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Especially make sure you take advantage of opportunities to show them cleaner ways of getting their code into the repository, but also teach this stuff in training activities and what have you. Having a guru or two that people can approach when they're not sure what to do will help a lot, too. If you have something like Slack, create a dedicated channel and encourage people to ask and answer questions there.

Once you have most of the company competent in using git at all, then you can look at branching standards. Choosing one up front is a really bad idea for multiple reasons:

Especially make sure you take advantage of opportunities to show them cleaner ways of getting their code into the repository, but also teach this stuff in training activities and what have you.

Once you have most the company competent in using git at all, then you can look at branching standards. Choosing one up front is a really bad idea for multiple reasons:

Especially make sure you take advantage of opportunities to show them cleaner ways of getting their code into the repository, but also teach this stuff in training activities and what have you. Having a guru or two that people can approach when they're not sure what to do will help a lot, too. If you have something like Slack, create a dedicated channel and encourage people to ask and answer questions there.

Once you have most of the company competent in using git at all, then you can look at branching standards. Choosing one up front is a really bad idea for multiple reasons:

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Your developers are likely overwhelmed by the sheer complexity of this standard. (II don't personally think it has any benefit, and the article above makes the same argument. But that's a separate discussion.) It's Objectively, though, it's a pretty heavy standard with a lot of manual management, and it requires a lot of cognitive effort.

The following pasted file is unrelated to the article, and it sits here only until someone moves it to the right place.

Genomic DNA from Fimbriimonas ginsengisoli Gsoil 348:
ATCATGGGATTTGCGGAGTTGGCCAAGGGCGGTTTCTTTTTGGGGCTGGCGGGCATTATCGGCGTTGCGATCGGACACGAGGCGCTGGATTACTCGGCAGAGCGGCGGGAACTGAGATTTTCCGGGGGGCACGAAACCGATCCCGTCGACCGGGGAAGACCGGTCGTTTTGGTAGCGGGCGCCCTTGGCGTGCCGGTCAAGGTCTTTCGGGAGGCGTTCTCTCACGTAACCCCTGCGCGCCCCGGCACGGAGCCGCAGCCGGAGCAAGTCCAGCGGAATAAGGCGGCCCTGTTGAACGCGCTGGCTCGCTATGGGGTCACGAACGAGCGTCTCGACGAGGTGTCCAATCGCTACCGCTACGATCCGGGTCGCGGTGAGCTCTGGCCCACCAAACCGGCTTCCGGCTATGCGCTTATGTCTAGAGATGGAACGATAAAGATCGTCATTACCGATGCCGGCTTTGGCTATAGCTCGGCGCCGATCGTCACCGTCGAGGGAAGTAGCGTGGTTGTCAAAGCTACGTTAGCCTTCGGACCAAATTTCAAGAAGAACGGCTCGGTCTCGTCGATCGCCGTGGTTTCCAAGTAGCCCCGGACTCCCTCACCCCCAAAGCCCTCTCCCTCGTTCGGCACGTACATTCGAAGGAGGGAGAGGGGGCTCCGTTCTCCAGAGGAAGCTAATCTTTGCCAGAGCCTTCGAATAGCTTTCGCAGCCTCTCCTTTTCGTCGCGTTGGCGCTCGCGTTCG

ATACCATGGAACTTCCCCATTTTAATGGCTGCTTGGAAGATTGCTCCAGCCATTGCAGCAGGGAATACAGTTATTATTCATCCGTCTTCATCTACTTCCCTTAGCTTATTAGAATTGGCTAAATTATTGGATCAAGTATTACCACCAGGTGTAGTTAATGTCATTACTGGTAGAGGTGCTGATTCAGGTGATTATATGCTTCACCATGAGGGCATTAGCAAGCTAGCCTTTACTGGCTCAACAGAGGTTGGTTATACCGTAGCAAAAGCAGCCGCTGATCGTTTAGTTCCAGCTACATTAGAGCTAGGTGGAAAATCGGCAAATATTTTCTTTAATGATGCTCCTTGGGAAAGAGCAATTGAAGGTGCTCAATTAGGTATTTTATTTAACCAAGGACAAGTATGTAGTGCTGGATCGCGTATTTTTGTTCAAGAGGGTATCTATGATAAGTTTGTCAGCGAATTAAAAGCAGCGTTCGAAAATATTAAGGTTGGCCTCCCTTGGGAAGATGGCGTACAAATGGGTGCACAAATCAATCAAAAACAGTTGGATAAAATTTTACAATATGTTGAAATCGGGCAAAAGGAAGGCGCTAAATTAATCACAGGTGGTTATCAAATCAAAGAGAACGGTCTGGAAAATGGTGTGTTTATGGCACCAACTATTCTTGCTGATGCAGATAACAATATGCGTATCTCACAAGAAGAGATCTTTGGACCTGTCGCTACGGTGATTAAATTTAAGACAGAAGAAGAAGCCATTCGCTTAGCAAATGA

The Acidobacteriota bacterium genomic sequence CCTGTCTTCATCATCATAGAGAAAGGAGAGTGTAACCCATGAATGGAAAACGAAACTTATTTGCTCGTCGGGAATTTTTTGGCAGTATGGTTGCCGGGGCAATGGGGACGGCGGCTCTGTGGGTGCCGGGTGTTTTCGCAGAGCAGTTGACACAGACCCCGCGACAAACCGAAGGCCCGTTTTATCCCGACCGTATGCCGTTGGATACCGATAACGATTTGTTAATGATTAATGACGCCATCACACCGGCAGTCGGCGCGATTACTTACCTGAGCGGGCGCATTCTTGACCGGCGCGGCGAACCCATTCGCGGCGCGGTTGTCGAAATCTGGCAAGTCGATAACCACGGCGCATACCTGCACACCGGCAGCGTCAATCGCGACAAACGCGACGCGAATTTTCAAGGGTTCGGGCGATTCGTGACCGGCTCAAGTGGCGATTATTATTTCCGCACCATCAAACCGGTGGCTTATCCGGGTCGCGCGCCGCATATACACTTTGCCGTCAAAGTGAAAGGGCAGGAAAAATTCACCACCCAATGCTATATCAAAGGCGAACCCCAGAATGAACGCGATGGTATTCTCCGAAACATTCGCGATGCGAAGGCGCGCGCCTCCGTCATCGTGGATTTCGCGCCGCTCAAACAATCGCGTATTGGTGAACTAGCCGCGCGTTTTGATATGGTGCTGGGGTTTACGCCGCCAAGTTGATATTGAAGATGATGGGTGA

• They don't have enough knowledge of the tool to tell you whether the standard works well for the company's use cases
  • They won't be able to offer alternative standards
  • They have to learn both the tool and the standard at the same time
  • Some will assume the standard you pick is the only way they can use git
  • They won't be able to identify rare edge cases where the standard is doing more harm than good

Your developers are likely overwhelmed by the sheer complexity of this standard. (I don't personally think it has any benefit, and the article above makes the same argument. But that's a separate discussion.) It's a pretty heavy standard with a lot of manual management, and it requires a lot of cognitive effort.

  • They don't have enough knowledge of the tool to tell you whether the standard works well for the company's use cases
  • They won't be able to offer alternative standards
  • They have to learn both the tool and the standard at the same time
  • Some will assume the standard you pick is the only way they can use git

Your developers are likely overwhelmed by the sheer complexity of this standard. I don't personally think it has any benefit, and the article above makes the same argument. But that's a separate discussion. Objectively, though, it's a pretty heavy standard with a lot of manual management, and it requires a lot of cognitive effort.

  • They don't have enough knowledge of the tool to tell you whether the standard works well for the company's use cases
  • They won't be able to offer alternative standards
  • They have to learn both the tool and the standard at the same time
  • Some will assume the standard you pick is the only way they can use git
  • They won't be able to identify rare edge cases where the standard is doing more harm than good
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Look at them and Gitflow, weigh them against your use cases, and pick one that fits.

Look at them and Gitflow, weigh them against your use cases, and pick one that fits.

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